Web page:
Jared Kushner Company Stops Seeking Chinese Money For Luxury Tower Amid Conflicts-of-Interest Criticism

The Kushner family name is displayed on advertising at the One Journal Square project in Jersey City on May 9, 2017 in Jersey City, New Jersey. It has been reported that Nicole Meyer, Jared Kushner's sister, spoke about her brother at a conference for Chinese investors as she looked to persuade the wealthy guests to invest in the $821 million, two-tower project. Kushner Companies is the development firm which was formerly run by presidential adviser and son-in-law Jared Kushner. Spencer Platt/Getty Images

Jared Kushner's family-run real estate company has stopped seeking money from Chinese investors to build a subsidized luxury tower in New Jersey, across from lower Manhattan, after being criticized for playing up its ties to the White House as part of its pitch.

Related: Kushner Was China's Compliant 'Lucky Charm,' Met With Ambassador Alone, Former U.S. Officials Say

Kushner Companies had been trying to raise $150 million from wealthy Chinese investors for One Journal Square, its planned 66-story residential, retail and office complex in Jersey City. But that effort has now ceased, a person familiar with the effort told the Associated Press this week.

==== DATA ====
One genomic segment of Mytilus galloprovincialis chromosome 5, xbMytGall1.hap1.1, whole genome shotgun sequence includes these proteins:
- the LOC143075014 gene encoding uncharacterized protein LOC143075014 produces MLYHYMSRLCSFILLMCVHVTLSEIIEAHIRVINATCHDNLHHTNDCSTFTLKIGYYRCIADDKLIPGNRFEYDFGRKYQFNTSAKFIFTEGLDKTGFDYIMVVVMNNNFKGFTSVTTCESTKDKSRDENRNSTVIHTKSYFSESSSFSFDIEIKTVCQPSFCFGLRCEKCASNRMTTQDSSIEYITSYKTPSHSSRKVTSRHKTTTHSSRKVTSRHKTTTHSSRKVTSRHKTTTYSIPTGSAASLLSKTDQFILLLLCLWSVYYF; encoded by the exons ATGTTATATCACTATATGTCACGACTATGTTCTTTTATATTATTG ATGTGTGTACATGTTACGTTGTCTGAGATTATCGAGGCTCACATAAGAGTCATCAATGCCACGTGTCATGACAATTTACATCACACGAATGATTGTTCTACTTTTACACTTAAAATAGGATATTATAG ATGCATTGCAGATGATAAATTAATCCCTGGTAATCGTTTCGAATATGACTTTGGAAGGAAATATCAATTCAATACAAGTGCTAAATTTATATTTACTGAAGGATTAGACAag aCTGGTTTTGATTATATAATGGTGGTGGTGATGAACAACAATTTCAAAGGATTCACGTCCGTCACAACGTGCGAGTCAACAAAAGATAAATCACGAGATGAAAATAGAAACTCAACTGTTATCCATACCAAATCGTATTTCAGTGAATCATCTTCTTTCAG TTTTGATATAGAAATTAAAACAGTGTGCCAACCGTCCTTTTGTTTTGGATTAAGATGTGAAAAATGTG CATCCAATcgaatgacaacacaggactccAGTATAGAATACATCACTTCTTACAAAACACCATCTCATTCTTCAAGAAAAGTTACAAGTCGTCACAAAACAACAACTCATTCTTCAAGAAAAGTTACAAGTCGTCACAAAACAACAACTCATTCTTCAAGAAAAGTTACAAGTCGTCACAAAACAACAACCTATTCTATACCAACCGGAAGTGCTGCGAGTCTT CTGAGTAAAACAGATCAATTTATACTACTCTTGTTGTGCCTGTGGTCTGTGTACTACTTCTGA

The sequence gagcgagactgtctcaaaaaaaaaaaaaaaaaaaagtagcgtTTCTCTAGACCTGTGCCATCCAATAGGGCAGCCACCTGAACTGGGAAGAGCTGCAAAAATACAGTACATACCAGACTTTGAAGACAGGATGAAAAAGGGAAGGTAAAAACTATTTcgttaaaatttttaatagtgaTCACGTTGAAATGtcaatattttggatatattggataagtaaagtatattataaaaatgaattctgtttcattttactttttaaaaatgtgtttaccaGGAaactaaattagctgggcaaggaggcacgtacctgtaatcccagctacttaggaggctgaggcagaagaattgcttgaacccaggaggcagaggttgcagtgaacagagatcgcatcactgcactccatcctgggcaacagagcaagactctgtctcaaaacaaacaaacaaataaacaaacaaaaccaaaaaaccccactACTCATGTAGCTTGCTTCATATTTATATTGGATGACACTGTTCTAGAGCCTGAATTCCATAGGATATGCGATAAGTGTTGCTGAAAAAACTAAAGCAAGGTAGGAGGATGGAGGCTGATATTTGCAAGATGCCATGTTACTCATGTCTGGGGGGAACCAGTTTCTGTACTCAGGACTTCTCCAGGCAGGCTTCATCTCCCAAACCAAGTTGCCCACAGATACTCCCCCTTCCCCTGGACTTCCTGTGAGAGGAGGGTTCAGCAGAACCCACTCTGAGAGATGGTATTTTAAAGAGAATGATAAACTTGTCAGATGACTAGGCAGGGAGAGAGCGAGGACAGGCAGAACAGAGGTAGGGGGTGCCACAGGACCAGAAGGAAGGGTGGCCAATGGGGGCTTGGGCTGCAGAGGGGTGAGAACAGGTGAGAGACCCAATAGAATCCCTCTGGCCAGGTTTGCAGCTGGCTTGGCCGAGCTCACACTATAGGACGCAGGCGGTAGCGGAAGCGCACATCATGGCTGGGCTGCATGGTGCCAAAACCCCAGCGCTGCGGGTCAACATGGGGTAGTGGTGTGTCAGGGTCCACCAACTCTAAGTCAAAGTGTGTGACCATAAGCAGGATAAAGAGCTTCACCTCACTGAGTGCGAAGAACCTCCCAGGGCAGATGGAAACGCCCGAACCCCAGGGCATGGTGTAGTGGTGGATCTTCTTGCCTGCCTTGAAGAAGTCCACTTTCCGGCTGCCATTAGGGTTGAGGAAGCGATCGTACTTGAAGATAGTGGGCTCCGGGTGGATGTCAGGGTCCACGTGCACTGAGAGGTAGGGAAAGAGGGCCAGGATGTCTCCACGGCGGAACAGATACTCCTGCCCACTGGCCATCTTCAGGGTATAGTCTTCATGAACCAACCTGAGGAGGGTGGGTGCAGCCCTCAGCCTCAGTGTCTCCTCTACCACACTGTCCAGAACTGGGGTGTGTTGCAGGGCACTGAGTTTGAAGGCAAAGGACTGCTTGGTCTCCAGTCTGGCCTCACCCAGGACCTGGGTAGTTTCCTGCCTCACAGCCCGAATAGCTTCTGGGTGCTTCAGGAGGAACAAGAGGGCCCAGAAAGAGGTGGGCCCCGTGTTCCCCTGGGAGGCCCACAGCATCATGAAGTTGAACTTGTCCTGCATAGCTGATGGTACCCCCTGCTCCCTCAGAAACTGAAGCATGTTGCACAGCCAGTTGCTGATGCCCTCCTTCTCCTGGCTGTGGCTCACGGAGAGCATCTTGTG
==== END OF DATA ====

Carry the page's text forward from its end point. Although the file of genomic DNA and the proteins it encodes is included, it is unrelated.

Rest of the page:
The company came under fire last May when Kushner's sister, Nicole Kushner Meyer, visited Shanghai and talked to investors about her brother, who is President Donald Trump's son-in-law and resigned as CEO to become a senior White House advisor. Her presentation included a picture of the president and Chinese ads vaguely promised the project had "government support."

Kushner Companies denied it was trying to benefit from its connection to the White House.

Its spokeswoman Chris Taylor told Newsweek in an email Friday that "Kushner Companies considers all reasonable and appropriate financing options on a project by project basis."

Earlier, Taylor told the Associated Press that the company was "assessing several financing options" and that it recently secured "bridge financing" from Fortress Investment Group, a loan type that has to be paid off with more permanent funds.

Kushner Companies and its partner, KABR Group, were attempting to fundraise under the EB-5 program that offers temporary U.S. visas to foreign investors who contribute a minimum of $500,000 to projects designed to help boost struggling areas. Lawmakers have criticized the program for attracting fraudsters and selecting areas that don't require assistance.

One Journal Square has been hit with setbacks, including Jersey City Mayor Steven Fulop's opposition to a 30-year local tax break. But, in a statement, the Kushners said that the project "is now shovel-ready" and will break ground this year.